What a difference a week makes.
Friday’s quiz is HERE. The answers follow the Honor Roll.
- Matt Anderson, Esq.
- Beth DeBernardi, Esq.
- Robert Grundstein, Esq.
- Keith Kasper, Esq.
- Patrick Kennedy, First Brother
- Brian Martin, Esq.
- Hal Miller, Esq.
- Rachel Thompson, VLS Class of 2017
- Peter Zuk, Hearing Panel Member, Professaional Responsibility Board
Lawyer called me with an inquiry. She is closing her practice and has $1500 in trust. She asked what to do with the $1500. What was my likely response?
- A. It depends. Do you know whose money it is?
- B. The rules require you to keep the funds in trust, even after your office is closed, until they’re disbursed to a client.
- C. You should remit the funds to the Vermont Bar Foundation.
- D. You should remit the funds to the State Treasurer’s Unclaimed Property Division
This is a problem. It is not uncommon for lawyers to have unexplained funds in their trust accounts. The reasons vary: wire fees that weren’t accounted for, regular failure to withdraw their own fees (aka “commingling”), or simple accounting mistakes.
This is not an exaggeration: the inability to identify the owner of funds held in trust is a violation of the Rules of Professional Conduct. Why? Think about it. What goes into trust? That’s right – funds held in connection with a representation. A lawyer has a duty to safeguard those funds. My position is that “safeguarding” includes knowing how much money is in trust and to whom it belongs.
D was a popular answer. Yes, there’s an advisory ethics opinion that indicates that unclaimed funds remit to the state. However, unclaimed funds are funds for which the owner is known, but cannot be found.
Think of it this way: many of you remember the long list of names that the State Treasurer used to publish in newspapers. If your name was on the list, you had unclaimed property. Lawyers cannot simply send the Treasurer money along with a note that says “not sure whose this is, but I had it in trust.”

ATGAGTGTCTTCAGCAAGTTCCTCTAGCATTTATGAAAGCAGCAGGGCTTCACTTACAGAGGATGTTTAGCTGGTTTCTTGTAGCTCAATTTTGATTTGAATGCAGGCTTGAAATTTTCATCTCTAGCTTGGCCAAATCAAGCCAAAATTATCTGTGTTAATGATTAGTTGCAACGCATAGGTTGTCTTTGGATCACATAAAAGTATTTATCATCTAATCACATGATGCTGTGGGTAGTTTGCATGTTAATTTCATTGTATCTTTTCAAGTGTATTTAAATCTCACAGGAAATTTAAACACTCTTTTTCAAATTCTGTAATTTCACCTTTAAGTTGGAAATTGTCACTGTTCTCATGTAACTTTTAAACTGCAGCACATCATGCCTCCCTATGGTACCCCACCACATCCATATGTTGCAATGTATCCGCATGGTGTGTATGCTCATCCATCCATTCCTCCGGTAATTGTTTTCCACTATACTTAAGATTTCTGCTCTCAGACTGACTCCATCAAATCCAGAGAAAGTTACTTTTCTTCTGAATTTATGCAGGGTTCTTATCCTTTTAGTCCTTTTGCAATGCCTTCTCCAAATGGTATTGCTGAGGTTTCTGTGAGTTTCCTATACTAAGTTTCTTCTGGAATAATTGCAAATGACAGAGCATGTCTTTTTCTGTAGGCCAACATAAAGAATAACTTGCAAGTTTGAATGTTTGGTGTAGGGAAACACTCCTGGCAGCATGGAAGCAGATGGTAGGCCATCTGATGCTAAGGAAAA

Attorney called me with an inquiry. Attorney asked about entering into “a nonrefundable, flat fee agreement.” What was my likely response?
- A. Don’t. The fee agreement violates the Rules of Professional Conduct
- B. To comply with the rules, you must confirm the agreement in writing. See, Rule 1.5(f).
- C. To comply with the rules, you must confirm the agreement in a writing that is signed by Client
- D. To comply with the rules, the agreement must be in writing and you must deposit the fee into a pooled interest-bearing trust account.
When do the rules require banks to provide notification to Disciplinary Counsel?
- A. Whenever a trust account check is presented against insufficient funds. See, Rule 1.15B(d)
- B. Whenever a trust account check is presented against insufficient funds, but only if the bank honors the check.
- C. A . . . and whenever a lawyer authorizes an ACH transaction to or from a trust account.
- D. B . . . and whenever a lawyer is issued a debit card that is tied to a trust account.
I presented at a CLE. I said that there are 4 situations in which something is allowed:
“Generally, THIS is allowed when THAT results from
- A. a personal interest of the lawyer; or
- B. work in which the lawyer participated personally and substantially while at a different firm; or
- C. work in which the lawyer participated personally and substantially while working as a law clerk or judge; or
- D. work the lawyer did prior to transitioning between government work & private practice
For 1 point each, identify THIS and THAT.
SCREENING is allowed when A CONFLICT OF INTEREST results from any of the listed situations. I gave credit for “continued representation” in that the firm can continue, even though the conflicted lawyer cannot.
I often say that my job isn’t like professional responsibility class in law school: most complaints are mundane. I’ve yet to receive a complaint that alleges that a lawyer knows where a dead body is, but won’t tell anyone.
Speaking of which, last week I screened a complaint. It included allegations against two attorneys: Roy Foltrigg and Regina Love.
- The complaint described “Reverend Roy” Foltrigg as an “ambitious, sleazy, and vain US Attorney who will not hesitate to engage in unethical or illegal conduct to advance his ambitions.”
- The complaint described “Reggie” Love as “recovering addict who is nice & does a lot of pro bono work, but who doesn’t always follow the ethics rules, and who has more street smarts than law smarts.”
Wait..was I screening a complaint? No, I think I must have been either reading a book or watching a movie. Yes, I was.